- The Washington Times - Tuesday, May 14, 2002

The problems afflicting the Israelis and Palestinians today, as well as the major issues between Israel and Syria, can directly be attributed to the events of May and June 1967 that led up to the Six Day War between Israel and all of her Arab neighbors in the Arab world with the exception of Lebanon. In that conflict, Israel won a fabulous operational and tactical victory in which she virtually eliminated the Arab threats to her borders and expanded the size of the territory she occupied by a factor of three. But from a long-term perspective, the conflict bore bitter fruit.
The humiliations inflicted on the losing Arab states would fester for years and spawn future conflicts. Likewise, the problems of ruling a largely hostile population of defeated Palestinians has presented the Israelis no end of moral and political turmoil, which has resulted in the crisis in the region today.
In his study of the 1967 conflict, "Six Days of War," Michael B. Oren does a good job of documenting the roots of that war and paving the road to understanding the mess that Israelis, Arabs and the rest of the world face today in the region. This is not a pretty story. On the Arab side, it depicts a duplicitous group of would-be allies more interested in their own internal machinations than in a common cause. The embattled Israelis are depicted as being challenged by a political system that was, and still is, hobbled by infighting and personal animosity.
The difference between the Israelis and the Arabs in the Six Day War is that the Israelis had crafted a competent military machine and the Arabs had not. The war in 1967 was a conflict of tactical actions that eventually dictated strategy. This is almost a total reversal of the notion of Clausewitz that "war is a continuation of policy by other means."
In 1985, while on active duty with the Marine Corps, I was occasionally detailed to escort Yitzhak Rabin on his visits to the United States. Rabin was then the Israeli defense minister. The Marine Corps had been assigned to coordinate his visits and security, and I acted as the Marine Corps lead. One day, on a long cross-country flight, I asked Rabin about his role in the Six Day War. Over the course of the next two hours, I got a lecture in tactics and the military operational art that was probably worth two years in a professional military school. What Rabin told me in that session squares precisely with Mr. Oren's account, except for the incident of Rabin's near-mental breakdown, in the weeks of crisis leading up to the war, which the minister understandably did not touch on. Mr. Oren chronicles this incident , as well as several on the Arab side that have not been well-reported in English before.
The Arab orchestration, if it can be called that, of the war and the events that led to it was done at the hands of Gamal Abdel Nasser. Most readers under 40 probably will not remember Nasser, but he was once the recognized leader of the Arab world. He led a coalition that looked formidable on paper, but one that was plagued by divisions that still befuddle the Arab world today. Casual readers may be challenged by Mr. Oren's detailed account of these divisions, but they go a long way toward understanding the challenges that still confront the Arabs today as they try to deal with each other, the Israelis and the Americans.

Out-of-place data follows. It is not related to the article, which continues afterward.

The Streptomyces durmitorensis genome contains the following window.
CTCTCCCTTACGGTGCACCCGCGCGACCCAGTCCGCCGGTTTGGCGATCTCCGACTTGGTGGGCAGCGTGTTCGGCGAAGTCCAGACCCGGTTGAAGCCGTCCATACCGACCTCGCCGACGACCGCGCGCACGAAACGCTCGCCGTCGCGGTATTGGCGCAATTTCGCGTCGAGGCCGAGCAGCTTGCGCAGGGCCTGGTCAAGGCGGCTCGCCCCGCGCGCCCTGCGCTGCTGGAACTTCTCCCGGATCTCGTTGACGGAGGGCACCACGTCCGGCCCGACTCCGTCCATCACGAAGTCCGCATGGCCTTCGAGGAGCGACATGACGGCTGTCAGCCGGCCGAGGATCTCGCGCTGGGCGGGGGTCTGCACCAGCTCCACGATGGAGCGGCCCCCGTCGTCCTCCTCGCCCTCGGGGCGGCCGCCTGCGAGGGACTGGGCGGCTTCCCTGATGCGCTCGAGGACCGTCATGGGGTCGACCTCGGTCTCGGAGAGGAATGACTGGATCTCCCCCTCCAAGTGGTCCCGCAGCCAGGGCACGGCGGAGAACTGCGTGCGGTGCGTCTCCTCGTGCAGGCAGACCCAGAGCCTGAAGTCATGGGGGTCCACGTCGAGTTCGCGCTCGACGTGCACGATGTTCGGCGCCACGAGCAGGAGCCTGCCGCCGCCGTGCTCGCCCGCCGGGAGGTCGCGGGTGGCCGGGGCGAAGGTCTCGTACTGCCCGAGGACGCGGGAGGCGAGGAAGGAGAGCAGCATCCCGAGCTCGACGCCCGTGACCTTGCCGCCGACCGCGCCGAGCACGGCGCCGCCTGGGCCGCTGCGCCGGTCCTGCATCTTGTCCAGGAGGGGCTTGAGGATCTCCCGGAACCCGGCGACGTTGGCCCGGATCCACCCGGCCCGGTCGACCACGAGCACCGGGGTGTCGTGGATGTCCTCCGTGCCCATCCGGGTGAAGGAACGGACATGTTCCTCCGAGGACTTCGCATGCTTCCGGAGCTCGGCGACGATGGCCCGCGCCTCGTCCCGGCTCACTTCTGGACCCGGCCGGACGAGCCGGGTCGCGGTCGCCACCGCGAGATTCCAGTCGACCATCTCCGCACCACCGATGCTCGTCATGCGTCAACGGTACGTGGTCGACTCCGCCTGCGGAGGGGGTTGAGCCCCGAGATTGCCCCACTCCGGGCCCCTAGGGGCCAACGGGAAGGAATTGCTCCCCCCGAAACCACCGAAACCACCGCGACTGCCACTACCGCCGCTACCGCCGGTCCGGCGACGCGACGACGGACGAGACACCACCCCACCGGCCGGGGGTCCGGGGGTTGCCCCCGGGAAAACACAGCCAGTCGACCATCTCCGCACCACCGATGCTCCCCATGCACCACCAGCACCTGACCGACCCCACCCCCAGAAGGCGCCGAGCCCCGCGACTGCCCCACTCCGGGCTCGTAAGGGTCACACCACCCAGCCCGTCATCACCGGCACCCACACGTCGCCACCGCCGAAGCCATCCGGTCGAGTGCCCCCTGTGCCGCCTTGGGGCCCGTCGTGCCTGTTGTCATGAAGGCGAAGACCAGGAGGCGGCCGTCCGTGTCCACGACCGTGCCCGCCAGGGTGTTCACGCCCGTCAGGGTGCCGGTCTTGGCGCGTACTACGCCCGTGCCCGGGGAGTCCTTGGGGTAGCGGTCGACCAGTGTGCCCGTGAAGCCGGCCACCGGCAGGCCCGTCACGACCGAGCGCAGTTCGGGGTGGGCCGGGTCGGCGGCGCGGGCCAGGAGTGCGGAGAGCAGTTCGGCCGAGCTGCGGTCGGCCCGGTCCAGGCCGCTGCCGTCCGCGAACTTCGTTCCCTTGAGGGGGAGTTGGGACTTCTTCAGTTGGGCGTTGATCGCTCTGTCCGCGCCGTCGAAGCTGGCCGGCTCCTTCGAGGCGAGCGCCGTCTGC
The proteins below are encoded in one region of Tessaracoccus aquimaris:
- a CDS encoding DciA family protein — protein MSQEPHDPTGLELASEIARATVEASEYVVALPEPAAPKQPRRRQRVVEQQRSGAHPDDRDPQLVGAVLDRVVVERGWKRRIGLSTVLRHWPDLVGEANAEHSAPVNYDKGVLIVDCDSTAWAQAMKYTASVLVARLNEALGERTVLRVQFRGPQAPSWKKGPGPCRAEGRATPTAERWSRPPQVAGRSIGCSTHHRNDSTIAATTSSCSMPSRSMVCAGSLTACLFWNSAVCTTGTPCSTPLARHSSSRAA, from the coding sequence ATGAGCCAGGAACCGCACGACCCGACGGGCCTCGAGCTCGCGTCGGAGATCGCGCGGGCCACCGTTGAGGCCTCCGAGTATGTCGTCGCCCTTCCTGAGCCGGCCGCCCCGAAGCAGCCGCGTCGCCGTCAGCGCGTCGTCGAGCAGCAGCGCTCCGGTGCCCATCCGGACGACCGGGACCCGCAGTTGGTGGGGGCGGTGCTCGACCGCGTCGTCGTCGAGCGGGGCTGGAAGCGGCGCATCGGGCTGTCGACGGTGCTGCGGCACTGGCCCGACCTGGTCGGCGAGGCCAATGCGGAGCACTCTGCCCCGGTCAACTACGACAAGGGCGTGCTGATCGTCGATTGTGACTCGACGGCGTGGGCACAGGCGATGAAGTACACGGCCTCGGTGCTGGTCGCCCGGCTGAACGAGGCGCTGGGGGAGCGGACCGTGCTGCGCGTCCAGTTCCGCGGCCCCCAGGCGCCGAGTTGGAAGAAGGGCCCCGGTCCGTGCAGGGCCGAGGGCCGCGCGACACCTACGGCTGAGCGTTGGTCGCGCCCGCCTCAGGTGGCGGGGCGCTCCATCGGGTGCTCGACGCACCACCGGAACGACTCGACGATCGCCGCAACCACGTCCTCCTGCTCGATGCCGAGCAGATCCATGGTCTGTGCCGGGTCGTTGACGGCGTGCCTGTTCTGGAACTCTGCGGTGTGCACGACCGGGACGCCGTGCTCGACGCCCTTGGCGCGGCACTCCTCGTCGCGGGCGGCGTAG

If the Israeli leadership in the conflict and the crisis that led up to it were to receive an American military fitness report, the block designated as "strategic vision" would be marked as "not observed." The remarkable Israeli performance in the war was a series of improvised tactical and operational triumphs by an army that thrived on improvisation. These victories gave the Israeli political leadership strategic opportunities that they had not foreseen and were largely unprepared to deal with.
The Israelis gained a Middle East empire, including uncontested control of Jerusalem, the West Bank, Gaza and the Golan Heights by accident. Most of the rest of the story for the last 35 years has been one of improvisation rather than strategic vision. We are now seeing the fruits of that shortsighted approach.
Mr. Oren does a particularly good job of debunking the notion that the Israeli attack on the USS Liberty toward the end of the conflict was deliberate. Anyone who has ever participated in a screw-up in a large military operation will understand how the Liberty incident occurred as Mr. Oren meticulously documents it. Good people armed with incomplete information often make tragic decisions.
The author is a noted Mideast scholar. Although he is associated with the Israeli government as an adviser to its U.N. delegation, his account is balanced and critical of blunders made by both sides.

Gary Anderson served as a U.N. Military observer in the Middle East. He is the director of the National Center for Unconventional Thought at the Potomac Institute for Policy Studies.


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